Having watched Kim Novak more or less melt down despite the nurturance of TCM host/interviewer Robert Osborne some months back, I was surprised she popped up at the Oscars (with the gallant Matthew McConaughey getting her through their gig). Along with Goldie Hawn and John Travolta, Novak was in contention for the tightest facelift competition on the 60th anniversary of her first starring role.
“Introducing Kim Novak” is how Columbia pilled the former Marilyn Novak in the opening credits of “Pushover,” though the movie was not actually her first. Having watched it again, I am not certain if the “pushover” was Novak’s or the cop whose greed turns him bad, Burbank police detective Paul Sheridan (Fred MacMurrray). I don’t think that it can be the opening bank robbery in which a guard is killed. I think the alternate title – “The Killer Wore a Badge” – is better, albeit pulpier.
After the heist, Lona McLane, who is quite chicly dressed for going to a movie alone (and will also be when home alone through most of the rest of the movie), is unable to start her car. Paul comes to her rescue (having disabled the vehicle in the first place), takes her to a bar to wait for a mechanic from an all-night garage (those were the days!) to fix her car, and then takes her home to wait. She acknowledges having noticed him in the theater. At least according to the script, they click, though to me it is more the feral opportunist in MacMurray and the passivity of Novak that constitutes their romance.
Paul is soon in charge of a stakeout in an apartment opposite Lona’s. His partner in the stakeout Rick McAllister (Phillip Carey), is enchanted by a nurse, Ann Stewart (Dorothy Malone with dark hair), in the apartment next to Lona’s. (Despite their being apartments across a courtyard, neither woman usually closes the curtains in her apartment.) Eventually, Rick helps her ward off some unwanted advances in the elevator lobby. (When she suggests she should learn some of the techniques, he sourly suggests taking greater care about male company so that such techniques would not be necessary). After simulating outrage and remarks on having felt guilty about using her before seeing how she was trying to use him, Paul (turning on a dime) takes charge of the plot to get rid of her boyfriend and get the money for themselves, double-crossing the robber(/killer), Harry (Paul Richards), who set her up in her apartment and bought her the mink coat she wore to the movie theater (remember, this is LA, though a very wet-looking one in this movie). Paul is chronically broke, and half of the stolen $210,000 sounds good to him. (BTW, the second man in the holdup never appears again nor is he identified.)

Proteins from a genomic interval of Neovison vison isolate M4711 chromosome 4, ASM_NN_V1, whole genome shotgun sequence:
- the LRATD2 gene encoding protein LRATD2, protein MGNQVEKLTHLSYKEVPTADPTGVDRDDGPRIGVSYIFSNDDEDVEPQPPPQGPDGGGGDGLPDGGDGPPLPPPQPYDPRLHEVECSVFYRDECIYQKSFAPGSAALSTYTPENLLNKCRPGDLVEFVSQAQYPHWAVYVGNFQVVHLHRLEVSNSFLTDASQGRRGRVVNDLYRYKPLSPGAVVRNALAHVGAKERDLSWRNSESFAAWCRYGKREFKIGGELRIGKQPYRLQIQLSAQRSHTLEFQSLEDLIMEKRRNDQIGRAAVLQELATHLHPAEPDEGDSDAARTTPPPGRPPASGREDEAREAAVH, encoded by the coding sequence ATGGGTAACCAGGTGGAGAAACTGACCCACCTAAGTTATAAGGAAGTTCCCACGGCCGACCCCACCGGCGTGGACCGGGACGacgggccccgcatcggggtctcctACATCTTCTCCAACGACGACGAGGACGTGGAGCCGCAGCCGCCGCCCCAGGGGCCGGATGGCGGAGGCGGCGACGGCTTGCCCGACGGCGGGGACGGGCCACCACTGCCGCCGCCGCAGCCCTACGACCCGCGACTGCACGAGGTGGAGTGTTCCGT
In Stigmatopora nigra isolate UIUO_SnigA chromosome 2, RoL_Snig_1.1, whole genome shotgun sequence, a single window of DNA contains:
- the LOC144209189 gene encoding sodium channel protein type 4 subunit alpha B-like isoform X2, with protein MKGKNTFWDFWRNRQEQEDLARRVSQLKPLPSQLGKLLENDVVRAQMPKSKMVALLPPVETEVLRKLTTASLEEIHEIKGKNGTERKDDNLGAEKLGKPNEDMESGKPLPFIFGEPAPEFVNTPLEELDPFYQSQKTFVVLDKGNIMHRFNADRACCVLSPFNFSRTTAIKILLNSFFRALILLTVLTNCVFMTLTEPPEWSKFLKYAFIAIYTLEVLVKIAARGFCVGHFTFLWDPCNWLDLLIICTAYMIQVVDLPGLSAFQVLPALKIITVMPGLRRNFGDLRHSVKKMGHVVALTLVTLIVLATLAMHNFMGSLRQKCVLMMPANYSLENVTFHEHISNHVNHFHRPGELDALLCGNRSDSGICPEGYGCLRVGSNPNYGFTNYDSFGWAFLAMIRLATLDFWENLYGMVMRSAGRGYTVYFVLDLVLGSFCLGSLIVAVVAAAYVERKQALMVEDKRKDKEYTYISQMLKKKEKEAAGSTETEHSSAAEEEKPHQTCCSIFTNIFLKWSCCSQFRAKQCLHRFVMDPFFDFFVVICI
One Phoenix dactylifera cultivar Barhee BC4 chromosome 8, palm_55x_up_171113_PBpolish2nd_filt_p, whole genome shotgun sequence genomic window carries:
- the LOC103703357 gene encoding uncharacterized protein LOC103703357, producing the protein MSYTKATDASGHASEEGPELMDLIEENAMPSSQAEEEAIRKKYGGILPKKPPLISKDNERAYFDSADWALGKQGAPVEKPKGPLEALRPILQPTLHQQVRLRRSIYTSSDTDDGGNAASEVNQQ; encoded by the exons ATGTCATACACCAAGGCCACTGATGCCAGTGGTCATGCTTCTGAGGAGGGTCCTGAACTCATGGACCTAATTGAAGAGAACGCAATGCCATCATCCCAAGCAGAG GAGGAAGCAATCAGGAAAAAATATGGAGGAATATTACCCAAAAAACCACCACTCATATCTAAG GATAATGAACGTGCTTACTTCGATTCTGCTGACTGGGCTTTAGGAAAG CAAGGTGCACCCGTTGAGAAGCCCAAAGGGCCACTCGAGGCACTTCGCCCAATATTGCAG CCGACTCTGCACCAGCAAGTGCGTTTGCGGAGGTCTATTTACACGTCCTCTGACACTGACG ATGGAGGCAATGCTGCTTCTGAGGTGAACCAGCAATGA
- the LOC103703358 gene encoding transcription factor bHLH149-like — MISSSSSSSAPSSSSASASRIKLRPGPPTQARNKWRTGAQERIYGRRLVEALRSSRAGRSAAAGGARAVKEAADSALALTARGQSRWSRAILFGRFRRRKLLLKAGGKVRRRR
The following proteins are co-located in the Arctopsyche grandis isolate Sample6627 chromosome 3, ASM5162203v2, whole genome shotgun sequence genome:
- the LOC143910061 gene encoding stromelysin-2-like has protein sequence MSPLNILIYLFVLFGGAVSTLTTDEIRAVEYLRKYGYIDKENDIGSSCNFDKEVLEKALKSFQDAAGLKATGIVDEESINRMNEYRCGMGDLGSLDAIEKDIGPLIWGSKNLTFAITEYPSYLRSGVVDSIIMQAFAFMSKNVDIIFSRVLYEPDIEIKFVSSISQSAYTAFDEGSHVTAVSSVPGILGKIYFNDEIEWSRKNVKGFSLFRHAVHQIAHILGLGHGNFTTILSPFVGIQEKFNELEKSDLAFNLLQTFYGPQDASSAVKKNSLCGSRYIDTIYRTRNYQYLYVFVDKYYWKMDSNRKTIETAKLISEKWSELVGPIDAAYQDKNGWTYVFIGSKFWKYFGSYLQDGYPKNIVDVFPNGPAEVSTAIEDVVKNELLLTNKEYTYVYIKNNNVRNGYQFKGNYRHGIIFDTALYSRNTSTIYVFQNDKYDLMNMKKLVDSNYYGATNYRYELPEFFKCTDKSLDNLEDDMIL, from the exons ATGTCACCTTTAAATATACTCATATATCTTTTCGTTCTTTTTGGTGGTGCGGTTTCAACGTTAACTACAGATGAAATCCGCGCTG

In a 1954 Hollywood movie, any such plot was doomed, but there is suspense and noir photography to grease the slide to failure. And as Bernard Hermann would do for Novak(‘s) character in “Vertigo,” Arthur Morton provided her (character) plaintive theme music in “Pushover.” Lona is not as money-driven as MacMurray’s partner in crime, Barbara Stanwyck, was in “Double Indemnity,” but so fixated on the need to get the money that he thinks he needs to get her (and/or) so drives since childhood to make good in financial terms, Paul only hears Lona’s “It doesn’t matter,” too late for either of them. The streets are rain-slicked, both watchers and watched smoke one cigarette after another, MacMurray does a good job of looking devious and ready for a fall, Novak projects a passive innocence just beneath the hard-boiled moll surface shown in discouraging being hit on in a bar. I was most amazed by the matter-of-fact warrantless search of her apartment by Rick and their commander (E. G. Marshall with more hair than in anything I’ve seen him).
Stakeouts have stretches of boredom, and some of that is shared with the viewer, but for those seeking a noir experience, “Pushover” is a satisfying port of call. Also, Dorothy Malone showed she could turn on the wholesome girl-next-door charm. Marshall was more staid than Edward G. Robinson closing in on McMurray-gone-bad in “Double Indemnity.” In that earlier film, it was the femme fatale (Stanwyck) who drew him into crime. In “Pushover,” it is the money more than the dame that motivates him. This time, the male uses the woman more than he is used by her. And there is no love-hate relationship: she rather straightforwardly (if catastrophically for her) loves him.
I don’t think Novak had a lot of range as an actress, but as a beautiful woman close to despair (usually at being regarded as a sex object, though not herein) she was good. And even 60 years ago, the tight skin of her face did not move much.
“Pushover” is one of five on the collection “Columbia Pictures Film Noir Classics II” with no bonus features relating to “Pushover.” The standouts in it are Jacque Tournier’s “Nightfall” and Fritz Lang’s “Human Desire.”